Felipe Massa became the first Brazilian since the late great Ayrton Senna to win his home Grand Prix, after ripping the opposition to shreds at his home track in Interlagos this afternoon. With pole position already under his belt, the young Brazilian went about creating a massive half-a-minute lead, eventually winning by less than 20. With the speed the Ferrari had this afternoon it was entirely possible for him to win by a minute, if not more. Finishing second though was Fernando Alonso, with more than enough points to secure his second world drivers' championship in a row.
The young Spaniard played it cool in the closing stages, as Jenson Button pushed him hard for the eight points. The Brit though found no way past, instead settling for third, bringing to an end a very good run of seven races.
Stealing many headlines today though was Michael Schumacher. Racing in his last ever Formula One race, many expected to see a feisty performance from the German but what people witnessed was probably the best comeback in years, and easily the best drive of the season. Starting from tenth, the German cut his way through the field on the opening lap to go seventh by the end of the opening lap, making that sixth on lap two. Then, after Rosberg shunt in the Williams, Schumacher got a punctured tyre in braking for turn 1 while overtaking Renault's Fisichella, sending the German to the back of the field, more than seventy seconds behind his team-mate.
He then proceeded to claw away at the gap, and being the second-fastest man on track, quickly reeled in the back of the field. On lap 26 he was in 17th place, by 41 he was in seventh, helped by some cars diving into the pits but mostly by heart-stopping overtaking into turn one. The pace of the 248 F1 was simply impeccable, as he peeled past opponents one-by-one on the long main straight and into the first corner.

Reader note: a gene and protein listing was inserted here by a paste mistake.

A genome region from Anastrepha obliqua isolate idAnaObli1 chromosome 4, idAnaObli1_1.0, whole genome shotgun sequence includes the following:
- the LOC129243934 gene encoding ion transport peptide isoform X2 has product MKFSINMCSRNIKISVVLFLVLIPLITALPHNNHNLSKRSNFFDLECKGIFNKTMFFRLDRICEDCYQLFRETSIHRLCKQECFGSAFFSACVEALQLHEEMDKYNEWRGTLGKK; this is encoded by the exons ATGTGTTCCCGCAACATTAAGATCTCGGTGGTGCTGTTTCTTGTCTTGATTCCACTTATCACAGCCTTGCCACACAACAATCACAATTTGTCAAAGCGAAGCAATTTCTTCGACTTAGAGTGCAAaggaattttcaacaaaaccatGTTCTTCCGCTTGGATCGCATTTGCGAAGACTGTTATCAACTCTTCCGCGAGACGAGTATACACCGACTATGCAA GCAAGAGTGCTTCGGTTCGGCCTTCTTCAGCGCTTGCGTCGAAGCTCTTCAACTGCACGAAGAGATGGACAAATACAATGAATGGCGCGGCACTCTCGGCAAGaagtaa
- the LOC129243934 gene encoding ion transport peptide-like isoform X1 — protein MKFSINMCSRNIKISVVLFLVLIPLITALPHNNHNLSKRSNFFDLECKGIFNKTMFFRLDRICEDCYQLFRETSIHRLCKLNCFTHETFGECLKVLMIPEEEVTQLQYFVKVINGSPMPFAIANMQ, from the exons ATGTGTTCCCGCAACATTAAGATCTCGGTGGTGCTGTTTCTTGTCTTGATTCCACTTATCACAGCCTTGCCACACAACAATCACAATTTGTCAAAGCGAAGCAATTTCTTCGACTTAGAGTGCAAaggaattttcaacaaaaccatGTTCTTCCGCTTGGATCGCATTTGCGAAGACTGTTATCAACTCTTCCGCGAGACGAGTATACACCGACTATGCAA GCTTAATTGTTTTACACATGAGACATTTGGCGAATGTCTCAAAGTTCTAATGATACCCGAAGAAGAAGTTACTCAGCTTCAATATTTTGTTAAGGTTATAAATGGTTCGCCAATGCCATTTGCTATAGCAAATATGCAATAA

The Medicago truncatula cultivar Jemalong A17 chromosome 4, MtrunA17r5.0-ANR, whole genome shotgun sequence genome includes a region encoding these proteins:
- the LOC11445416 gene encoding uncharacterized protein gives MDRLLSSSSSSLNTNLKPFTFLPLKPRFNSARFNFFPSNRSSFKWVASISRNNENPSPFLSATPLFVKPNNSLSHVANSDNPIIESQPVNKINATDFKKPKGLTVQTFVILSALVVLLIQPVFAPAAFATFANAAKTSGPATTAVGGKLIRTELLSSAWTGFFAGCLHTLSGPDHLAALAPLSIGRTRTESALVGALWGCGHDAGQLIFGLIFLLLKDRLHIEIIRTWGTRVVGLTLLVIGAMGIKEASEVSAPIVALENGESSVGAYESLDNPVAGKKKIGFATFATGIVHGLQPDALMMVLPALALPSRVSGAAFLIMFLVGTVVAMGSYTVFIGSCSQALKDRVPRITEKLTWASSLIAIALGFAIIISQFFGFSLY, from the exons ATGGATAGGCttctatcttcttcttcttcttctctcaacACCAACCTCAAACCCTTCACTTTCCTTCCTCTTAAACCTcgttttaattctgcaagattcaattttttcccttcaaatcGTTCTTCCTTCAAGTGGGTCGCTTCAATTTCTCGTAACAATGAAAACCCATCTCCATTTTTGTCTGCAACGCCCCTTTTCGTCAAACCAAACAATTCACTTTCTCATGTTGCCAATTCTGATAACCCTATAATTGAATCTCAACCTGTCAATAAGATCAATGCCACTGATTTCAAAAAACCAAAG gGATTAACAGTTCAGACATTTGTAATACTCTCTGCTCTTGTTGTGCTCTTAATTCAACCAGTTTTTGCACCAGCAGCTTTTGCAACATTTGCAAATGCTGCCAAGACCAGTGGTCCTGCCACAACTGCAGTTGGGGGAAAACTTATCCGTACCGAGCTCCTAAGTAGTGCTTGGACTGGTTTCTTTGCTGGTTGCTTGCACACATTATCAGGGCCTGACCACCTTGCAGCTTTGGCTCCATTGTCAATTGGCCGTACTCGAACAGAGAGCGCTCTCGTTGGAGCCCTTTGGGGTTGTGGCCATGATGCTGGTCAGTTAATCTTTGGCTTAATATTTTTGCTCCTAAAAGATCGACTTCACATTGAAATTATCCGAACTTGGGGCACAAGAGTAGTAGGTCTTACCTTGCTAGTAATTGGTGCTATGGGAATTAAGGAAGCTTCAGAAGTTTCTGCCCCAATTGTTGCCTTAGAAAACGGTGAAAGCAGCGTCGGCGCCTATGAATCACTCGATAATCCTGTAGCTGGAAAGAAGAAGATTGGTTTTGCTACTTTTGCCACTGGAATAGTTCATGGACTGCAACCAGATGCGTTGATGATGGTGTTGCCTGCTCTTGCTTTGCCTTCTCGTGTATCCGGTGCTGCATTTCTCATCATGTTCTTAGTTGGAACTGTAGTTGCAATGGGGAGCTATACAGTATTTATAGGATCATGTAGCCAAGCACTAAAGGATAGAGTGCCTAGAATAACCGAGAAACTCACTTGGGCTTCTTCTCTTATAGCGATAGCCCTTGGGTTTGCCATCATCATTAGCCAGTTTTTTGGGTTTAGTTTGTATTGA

He stopped on lap 47 for the final time in his career, and picked off another three driver, three of the fastest and most experienced drivers on the grid. Former team-mate Rubens Barrichello was first to go, before he came upon Giancarlo Fisichella for the second time in the afternoon. Although it took him a few laps, he eventually found a way past when the Italian out-braked himself into turn one. The final driver on his list before setting the fastest lap of the race was Kimi Räikkönen, the driver replacing him next year at Ferrari. Like Fisichella, it took him a few laps, but on lap 69 he slid past the McLaren on the inside of turn 1. Job done. Point proved. No more to say.
The final classification red Massa, Alonso, Button, Schumacher, Räikkönen, Fisichella, Barrichello and Pedro de la Rosa, with the Spaniard making good use of his one-stop strategy to turn his dismal 12th on the grid into a point. In tenth place was another drive of a lifetime, as Takuma Sato drove his SA06 to within two places of a point, a spectacular performance considering the pace earlier on in the year. On occasions the Japanese-man was lapping faster than McLaren's de la Rosa, and he finished up ninth in the fastest lap classification, only 1.2 seconds off Schumacher's fastest lap.
Today's race could be remembered for many different reasons. Overtaking, Alonso's second championship, Massa's first home win, Kimi's last at McLaren. The list goes on. But one that 90% of the F1 world will remember it for will be Schumacher utterly breath-taking drive from last to fourth. The other 10%? Well, they'll remember it because it was Schumacher's last one.